Implementation of Uruguay Round Commitments
The Development Challenge
At the Uruguay Round, developing countries took on obligations not only to reduce trade barriers but also to undertake significant reforms of regulations and trade procedures. The Round did not, however, take into account the cost of implementing these reforms - a full year's development budget for many of the least developed countries - nor did it ask whether the money might be more productive in other development uses.
At the Uruguay Round, developing countries took on unprecedented obligations not only to reduce trade barriers but to implement significant reforms both of trade procedures (including import licensing procedures and customs valuation) and of many areas of regulation that establish the basic business environment in the domestic economy (including intellectual property law and technical, sanitary, and phytosanitary standards. This will cost substantial amounts of money. World Bank project experience in areas covered by the agreements suggests that an entire year's development budget is at stake in many of the least developed countries. Institutions in these areas are weak in developing countries, and would benefit from strengthening and reform. But Finger and Schuler's analysis indicates that the obligations reflect little awareness of development problems and little appreciation for the capacities of the least developed countries to carry out the functions that these reforms of regulations and trade procedures address.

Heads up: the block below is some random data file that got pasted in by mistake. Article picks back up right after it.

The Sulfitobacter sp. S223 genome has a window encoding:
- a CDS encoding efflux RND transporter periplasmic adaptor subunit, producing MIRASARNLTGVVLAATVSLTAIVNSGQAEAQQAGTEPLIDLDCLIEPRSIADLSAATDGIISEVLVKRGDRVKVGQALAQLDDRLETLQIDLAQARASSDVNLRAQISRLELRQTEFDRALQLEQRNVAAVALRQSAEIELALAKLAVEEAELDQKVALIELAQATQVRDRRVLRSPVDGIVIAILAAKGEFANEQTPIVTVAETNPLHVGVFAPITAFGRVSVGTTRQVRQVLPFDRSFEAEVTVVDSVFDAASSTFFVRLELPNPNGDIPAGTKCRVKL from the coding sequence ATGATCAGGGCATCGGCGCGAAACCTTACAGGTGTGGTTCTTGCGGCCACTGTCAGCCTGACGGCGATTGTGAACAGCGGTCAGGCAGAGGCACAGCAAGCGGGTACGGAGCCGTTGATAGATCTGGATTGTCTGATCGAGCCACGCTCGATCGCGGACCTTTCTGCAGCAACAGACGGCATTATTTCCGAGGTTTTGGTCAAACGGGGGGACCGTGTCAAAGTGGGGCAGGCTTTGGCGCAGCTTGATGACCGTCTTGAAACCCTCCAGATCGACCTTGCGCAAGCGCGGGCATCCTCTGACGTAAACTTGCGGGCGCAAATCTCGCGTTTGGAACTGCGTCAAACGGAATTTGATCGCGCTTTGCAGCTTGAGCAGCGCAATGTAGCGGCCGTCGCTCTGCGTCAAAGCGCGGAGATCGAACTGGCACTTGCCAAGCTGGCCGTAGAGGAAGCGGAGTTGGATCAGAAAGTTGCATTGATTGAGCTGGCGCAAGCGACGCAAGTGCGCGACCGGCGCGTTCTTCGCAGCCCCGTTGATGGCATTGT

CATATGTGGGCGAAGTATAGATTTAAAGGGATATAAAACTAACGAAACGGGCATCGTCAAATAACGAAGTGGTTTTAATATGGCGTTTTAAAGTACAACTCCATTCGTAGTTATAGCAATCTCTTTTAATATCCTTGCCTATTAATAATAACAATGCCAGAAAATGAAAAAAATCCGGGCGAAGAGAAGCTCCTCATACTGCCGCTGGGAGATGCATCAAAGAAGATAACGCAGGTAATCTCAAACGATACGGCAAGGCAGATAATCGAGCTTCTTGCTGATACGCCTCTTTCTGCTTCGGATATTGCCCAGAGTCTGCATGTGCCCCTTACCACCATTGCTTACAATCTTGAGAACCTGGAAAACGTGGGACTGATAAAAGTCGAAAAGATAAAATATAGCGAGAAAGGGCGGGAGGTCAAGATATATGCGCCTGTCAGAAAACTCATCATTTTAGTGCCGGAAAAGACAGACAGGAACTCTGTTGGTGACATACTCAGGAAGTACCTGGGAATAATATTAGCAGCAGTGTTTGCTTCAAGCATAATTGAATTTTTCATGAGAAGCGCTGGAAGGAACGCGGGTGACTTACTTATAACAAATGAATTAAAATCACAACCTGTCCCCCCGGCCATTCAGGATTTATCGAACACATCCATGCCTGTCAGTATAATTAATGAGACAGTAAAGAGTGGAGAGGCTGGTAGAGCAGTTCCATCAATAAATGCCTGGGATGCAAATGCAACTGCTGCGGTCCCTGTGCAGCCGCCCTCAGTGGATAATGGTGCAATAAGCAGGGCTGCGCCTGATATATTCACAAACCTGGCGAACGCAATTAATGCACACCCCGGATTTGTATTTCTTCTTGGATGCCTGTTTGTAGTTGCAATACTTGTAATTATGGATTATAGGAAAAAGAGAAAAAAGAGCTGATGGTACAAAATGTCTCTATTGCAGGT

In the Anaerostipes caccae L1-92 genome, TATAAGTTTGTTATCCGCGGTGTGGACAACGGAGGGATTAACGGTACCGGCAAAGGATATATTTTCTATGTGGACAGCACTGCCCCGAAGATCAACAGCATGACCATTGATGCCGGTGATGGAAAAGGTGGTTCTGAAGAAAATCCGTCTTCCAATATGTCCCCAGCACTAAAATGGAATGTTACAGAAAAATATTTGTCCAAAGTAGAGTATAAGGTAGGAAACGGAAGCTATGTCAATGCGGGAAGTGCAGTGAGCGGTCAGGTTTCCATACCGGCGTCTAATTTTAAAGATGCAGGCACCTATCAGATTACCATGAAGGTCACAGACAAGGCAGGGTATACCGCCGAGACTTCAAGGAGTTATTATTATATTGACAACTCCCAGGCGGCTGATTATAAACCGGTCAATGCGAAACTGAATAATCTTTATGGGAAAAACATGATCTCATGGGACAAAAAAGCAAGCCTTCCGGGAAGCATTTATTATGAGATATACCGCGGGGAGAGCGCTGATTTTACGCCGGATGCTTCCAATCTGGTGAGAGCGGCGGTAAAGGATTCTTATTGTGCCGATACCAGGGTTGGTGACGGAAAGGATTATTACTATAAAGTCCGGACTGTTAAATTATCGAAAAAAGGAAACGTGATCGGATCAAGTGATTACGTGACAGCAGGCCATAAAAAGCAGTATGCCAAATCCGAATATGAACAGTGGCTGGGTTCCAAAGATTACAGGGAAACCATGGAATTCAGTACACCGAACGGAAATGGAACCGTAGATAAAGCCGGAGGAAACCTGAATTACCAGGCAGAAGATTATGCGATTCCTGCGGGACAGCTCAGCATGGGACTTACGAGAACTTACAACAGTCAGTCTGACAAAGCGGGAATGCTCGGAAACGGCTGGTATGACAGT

The content of these obligations can be characterized as the advanced countries saying to the others, Do it my way!
Moreover, these developing countries had limited capacity to participate in the Uruguay Round negotiations, so the process has generated no sense of ownership of the reforms to which membership in the World Trade Organization obligates them. From their perspective, the implementation exercise has been imposed imperially, with little concern for what it will cost, how it will be carried out, or whether it will support their development efforts.
About the Authors
J. Michael Finger
American Enterprise Institute
The World Bank